Bernie Sanders says he doesn’t need Chicago mayor Rahm Emanuel’s backing to reach White House
Democratic presidential candidate Bernie Sanders said on Wednesday he did not need the backing of one of rival Hillary Clinton’s supporters, embattled Chicago mayor Rahm Emanuel, to win.
Emanuel’s political stock has tumbled after a racially divisive scandal that grew out of a fatal police shooting of a teenager in October 2014.
Sanders, a senator from Vermont, campaigned for Emanuel’s opponent in last spring’s mayoral race and called for changes in the U.S. policing strategies to ensure “lethal force should be a last option, not a first option.”
His comments appeared to be a direct reference to the killing of 17-year-old Laquan McDonald, an African-American who was shot 16 times by Jason Van Dyke, a white Chicago police officer who has been charged with murder.
“If the question is whether I want or need Rahm Emanuel’s support for president, the answer – in all due respect to the mayor – (is) no, I don’t,” Sanders told reporters.
While scorning support from Emanuel is no surprise, invoking his name and alluding obliquely to the mishandled McDonald video appeared to be a calculated political strategy aimed at mining votes.
Emanuel fought to keep a dash-cam video of the shooting out of the public eye during his re-election battle, releasing it only after a judge forced the city to do so last month.
The video’s release triggered protests that are expected to resume in Chicago on Thursday. Calls for Emanuel’s resignation continue, and the U.S. Justice Department is investigating complaints of abusive policing and a lack of accountability within Chicago’s police force since the video’s release.
Sanders appeared alongside Emanuel’s vanquished 2015 mayoral opponent, Cook County Commissioner Jesus “Chuy” Garcia, and a Democratic state lawmaker, Representative La Shawn Ford, who has sponsored legislation in Illinois to permit voters to recall Chicago’s mayor. A young person stood behind Sanders during his media conference wearing a t-shirt that said: “Rahm Failed Us.”
Asked whether his vision of criminal justice reform matched that of Emanuel’s, Sanders said, “I suspect not.” He did not elaborate during a brief news conference.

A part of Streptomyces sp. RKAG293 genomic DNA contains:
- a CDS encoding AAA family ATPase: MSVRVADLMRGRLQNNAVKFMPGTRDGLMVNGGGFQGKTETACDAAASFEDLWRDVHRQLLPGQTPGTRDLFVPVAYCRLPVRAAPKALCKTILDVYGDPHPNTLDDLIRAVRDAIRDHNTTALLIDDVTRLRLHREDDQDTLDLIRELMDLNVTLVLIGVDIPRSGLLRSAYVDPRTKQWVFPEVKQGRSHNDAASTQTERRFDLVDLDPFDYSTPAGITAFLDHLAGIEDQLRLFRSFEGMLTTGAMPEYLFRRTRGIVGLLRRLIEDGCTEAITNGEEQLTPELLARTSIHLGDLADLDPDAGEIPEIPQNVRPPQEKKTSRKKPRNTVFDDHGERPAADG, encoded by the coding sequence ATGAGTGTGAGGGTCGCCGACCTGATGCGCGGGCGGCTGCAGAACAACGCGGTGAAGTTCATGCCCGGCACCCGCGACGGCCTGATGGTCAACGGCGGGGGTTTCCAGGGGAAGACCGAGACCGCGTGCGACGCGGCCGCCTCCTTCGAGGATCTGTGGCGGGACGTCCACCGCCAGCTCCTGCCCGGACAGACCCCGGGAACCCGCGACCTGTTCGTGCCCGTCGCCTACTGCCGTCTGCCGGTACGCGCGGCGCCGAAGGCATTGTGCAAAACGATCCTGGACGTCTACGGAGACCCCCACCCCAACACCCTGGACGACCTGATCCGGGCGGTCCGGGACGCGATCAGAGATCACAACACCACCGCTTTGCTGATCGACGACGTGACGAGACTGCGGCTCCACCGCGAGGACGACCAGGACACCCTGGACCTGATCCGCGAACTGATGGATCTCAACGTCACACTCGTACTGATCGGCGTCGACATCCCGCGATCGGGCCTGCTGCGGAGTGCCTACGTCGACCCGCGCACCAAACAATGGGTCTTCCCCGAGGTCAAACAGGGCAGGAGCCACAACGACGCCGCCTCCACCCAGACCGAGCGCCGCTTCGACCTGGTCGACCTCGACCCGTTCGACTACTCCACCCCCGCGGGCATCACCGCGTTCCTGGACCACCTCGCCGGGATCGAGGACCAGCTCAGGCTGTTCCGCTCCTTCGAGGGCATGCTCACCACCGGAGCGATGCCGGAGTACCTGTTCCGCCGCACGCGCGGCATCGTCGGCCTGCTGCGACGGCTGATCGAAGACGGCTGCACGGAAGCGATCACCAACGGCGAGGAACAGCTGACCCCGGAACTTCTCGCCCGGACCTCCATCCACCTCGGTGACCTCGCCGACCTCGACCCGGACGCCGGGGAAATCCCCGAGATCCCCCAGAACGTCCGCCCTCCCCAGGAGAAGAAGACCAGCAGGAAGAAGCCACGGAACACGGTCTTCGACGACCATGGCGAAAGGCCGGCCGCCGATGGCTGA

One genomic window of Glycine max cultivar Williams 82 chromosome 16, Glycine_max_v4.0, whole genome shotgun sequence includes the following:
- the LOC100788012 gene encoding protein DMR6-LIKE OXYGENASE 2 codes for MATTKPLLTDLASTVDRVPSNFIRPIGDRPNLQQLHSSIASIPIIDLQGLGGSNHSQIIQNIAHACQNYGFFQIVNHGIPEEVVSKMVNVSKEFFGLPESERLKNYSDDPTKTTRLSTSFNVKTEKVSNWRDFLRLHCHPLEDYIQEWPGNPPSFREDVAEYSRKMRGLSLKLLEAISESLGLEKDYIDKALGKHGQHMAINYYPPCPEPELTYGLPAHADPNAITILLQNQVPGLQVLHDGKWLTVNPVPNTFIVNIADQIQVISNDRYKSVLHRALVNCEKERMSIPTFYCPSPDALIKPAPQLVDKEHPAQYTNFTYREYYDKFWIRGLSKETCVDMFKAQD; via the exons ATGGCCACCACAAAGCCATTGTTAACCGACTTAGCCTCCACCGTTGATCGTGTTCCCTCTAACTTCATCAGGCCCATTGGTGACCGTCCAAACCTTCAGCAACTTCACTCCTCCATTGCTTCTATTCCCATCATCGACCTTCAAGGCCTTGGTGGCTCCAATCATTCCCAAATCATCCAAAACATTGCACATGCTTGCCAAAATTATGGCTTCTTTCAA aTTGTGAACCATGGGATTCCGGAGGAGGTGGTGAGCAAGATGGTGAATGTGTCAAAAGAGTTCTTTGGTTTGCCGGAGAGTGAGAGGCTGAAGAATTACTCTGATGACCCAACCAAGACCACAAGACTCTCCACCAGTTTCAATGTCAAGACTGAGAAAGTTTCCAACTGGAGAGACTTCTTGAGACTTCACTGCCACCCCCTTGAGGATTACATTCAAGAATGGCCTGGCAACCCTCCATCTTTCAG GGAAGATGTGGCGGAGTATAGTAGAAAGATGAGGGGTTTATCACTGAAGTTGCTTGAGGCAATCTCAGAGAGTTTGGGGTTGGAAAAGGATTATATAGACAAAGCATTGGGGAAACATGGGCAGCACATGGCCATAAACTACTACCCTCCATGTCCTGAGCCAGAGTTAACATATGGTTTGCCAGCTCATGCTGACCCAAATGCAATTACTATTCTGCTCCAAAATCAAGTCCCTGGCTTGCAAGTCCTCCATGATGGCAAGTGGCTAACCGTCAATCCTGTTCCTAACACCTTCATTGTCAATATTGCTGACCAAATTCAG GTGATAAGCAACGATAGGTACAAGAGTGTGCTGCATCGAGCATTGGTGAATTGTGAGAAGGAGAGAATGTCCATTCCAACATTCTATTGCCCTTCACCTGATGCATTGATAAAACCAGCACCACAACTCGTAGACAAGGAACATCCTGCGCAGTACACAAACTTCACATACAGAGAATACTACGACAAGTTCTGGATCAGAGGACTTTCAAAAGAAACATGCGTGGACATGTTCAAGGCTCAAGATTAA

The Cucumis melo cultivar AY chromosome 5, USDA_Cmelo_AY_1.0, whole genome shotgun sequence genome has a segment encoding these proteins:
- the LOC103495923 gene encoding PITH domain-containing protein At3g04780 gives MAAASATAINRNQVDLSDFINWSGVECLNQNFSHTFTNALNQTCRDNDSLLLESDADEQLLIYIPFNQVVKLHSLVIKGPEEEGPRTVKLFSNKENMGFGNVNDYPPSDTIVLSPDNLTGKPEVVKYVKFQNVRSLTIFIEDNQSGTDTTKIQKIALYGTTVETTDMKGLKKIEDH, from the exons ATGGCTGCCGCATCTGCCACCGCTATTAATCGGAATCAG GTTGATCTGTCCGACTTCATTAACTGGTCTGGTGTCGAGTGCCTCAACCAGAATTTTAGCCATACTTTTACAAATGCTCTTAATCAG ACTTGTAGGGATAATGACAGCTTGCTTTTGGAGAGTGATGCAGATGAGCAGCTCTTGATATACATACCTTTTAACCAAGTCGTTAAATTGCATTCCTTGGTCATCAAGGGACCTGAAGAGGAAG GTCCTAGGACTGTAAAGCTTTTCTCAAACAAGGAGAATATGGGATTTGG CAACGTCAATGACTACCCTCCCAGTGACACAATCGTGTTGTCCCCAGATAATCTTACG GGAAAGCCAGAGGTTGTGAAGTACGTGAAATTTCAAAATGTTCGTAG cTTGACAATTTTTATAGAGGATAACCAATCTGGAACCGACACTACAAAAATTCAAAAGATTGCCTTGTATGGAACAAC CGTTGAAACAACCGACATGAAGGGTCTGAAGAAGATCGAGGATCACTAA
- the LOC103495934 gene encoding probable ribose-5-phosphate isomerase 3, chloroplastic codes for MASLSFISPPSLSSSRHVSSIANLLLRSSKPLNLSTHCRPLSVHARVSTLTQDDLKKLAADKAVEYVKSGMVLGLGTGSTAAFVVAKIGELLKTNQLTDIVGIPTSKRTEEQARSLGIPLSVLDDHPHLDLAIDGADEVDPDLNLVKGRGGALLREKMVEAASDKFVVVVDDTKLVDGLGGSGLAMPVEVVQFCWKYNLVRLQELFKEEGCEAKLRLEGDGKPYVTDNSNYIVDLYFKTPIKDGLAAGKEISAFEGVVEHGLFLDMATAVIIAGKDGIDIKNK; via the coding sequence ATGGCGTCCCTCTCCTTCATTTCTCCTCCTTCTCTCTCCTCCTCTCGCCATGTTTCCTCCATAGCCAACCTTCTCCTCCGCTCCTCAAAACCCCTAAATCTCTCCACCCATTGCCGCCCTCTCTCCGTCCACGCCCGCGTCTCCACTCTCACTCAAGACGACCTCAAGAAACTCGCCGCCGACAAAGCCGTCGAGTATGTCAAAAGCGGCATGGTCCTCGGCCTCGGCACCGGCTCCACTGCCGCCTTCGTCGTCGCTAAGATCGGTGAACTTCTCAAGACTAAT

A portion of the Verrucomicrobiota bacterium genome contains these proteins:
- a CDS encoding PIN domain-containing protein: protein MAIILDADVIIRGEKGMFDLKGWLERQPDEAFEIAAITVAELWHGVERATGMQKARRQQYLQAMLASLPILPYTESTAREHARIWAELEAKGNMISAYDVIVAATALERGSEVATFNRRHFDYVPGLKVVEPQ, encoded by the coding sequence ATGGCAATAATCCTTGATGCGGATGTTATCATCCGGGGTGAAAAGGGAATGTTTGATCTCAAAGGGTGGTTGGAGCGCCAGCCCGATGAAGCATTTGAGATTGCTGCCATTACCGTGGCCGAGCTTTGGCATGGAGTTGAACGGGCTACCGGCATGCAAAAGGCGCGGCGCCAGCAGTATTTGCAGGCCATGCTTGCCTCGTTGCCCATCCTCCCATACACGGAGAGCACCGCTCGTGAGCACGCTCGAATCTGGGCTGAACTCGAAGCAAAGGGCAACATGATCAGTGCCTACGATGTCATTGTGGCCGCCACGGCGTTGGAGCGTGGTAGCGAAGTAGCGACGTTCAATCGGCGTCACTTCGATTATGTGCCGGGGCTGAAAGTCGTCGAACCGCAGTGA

Emanuel’s office declined to comment in response to Sanders’ comments, which followed a new listing by GQ magazine of its “Worst People of 2015.” Emanuel was included in that group.
Emanuel stood as one of the Democratic Party’s savviest, if not most confrontational, personalities before his political fortunes sagged. He helped elect the last two Democratic presidents, serving first as a fundraiser and political director under President Bill Clinton in the 1990s and later as White House chief of staff for President Barack Obama.
Between those jobs, Emanuel held a seat in the U.S. House of Representatives, helping engineer a Democratic takeover in 2006.
Sanders’ criticism also highlighted Hillary Clinton’s dilemma over how to use her politically damaged ally. With his vast experience in Washington, Emanuel would normally campaign for her on Sunday morning television news programs and be a valuable conduit to Chicago’s historically fertile Democratic fundraising circuit.
However, some of Emanuel’s closest friends believe he must remain on the sidelines of the presidential campaign to focus instead on restoring public confidence in his mayorship and instituting a crackdown on the kind of police behavior seen in the McDonald video.
“The last thing he should be focusing on is presidential politicking,” longtime friend and former Obama adviser David Axelrod told Reuters.
“I think he feels now more than ever an obligation to try and fix this in a way that’s durable and lasting.”
Hillary Clinton has expressed confidence in Emanuel but also publicly backed the Justice Department probe into Chicago’s police department, a stance that had her briefly at odds with Emanuel until he threw his support behind the investigation.
Clinton’s campaign did not respond to questions from Reuters about what role, if any, Emanuel might play.
Some veteran political observers have little doubt that Clinton has no choice but to downplay her ties with Emanuel as she courts some of the same African-American voters he has alienated in his handling of the McDonald case.
“Politics is a business, and loyalty is great, but at some point, if you’re too much of a liability, you get thrown under the bus,” said former political journalist David Yepsen, who is head of the Paul Simon Public Policy Institute at Southern Illinois University.
“And Rahm Emanuel understands that probably better than anybody else,” he said.
(Editing by Paul Tait and Nick Macfie)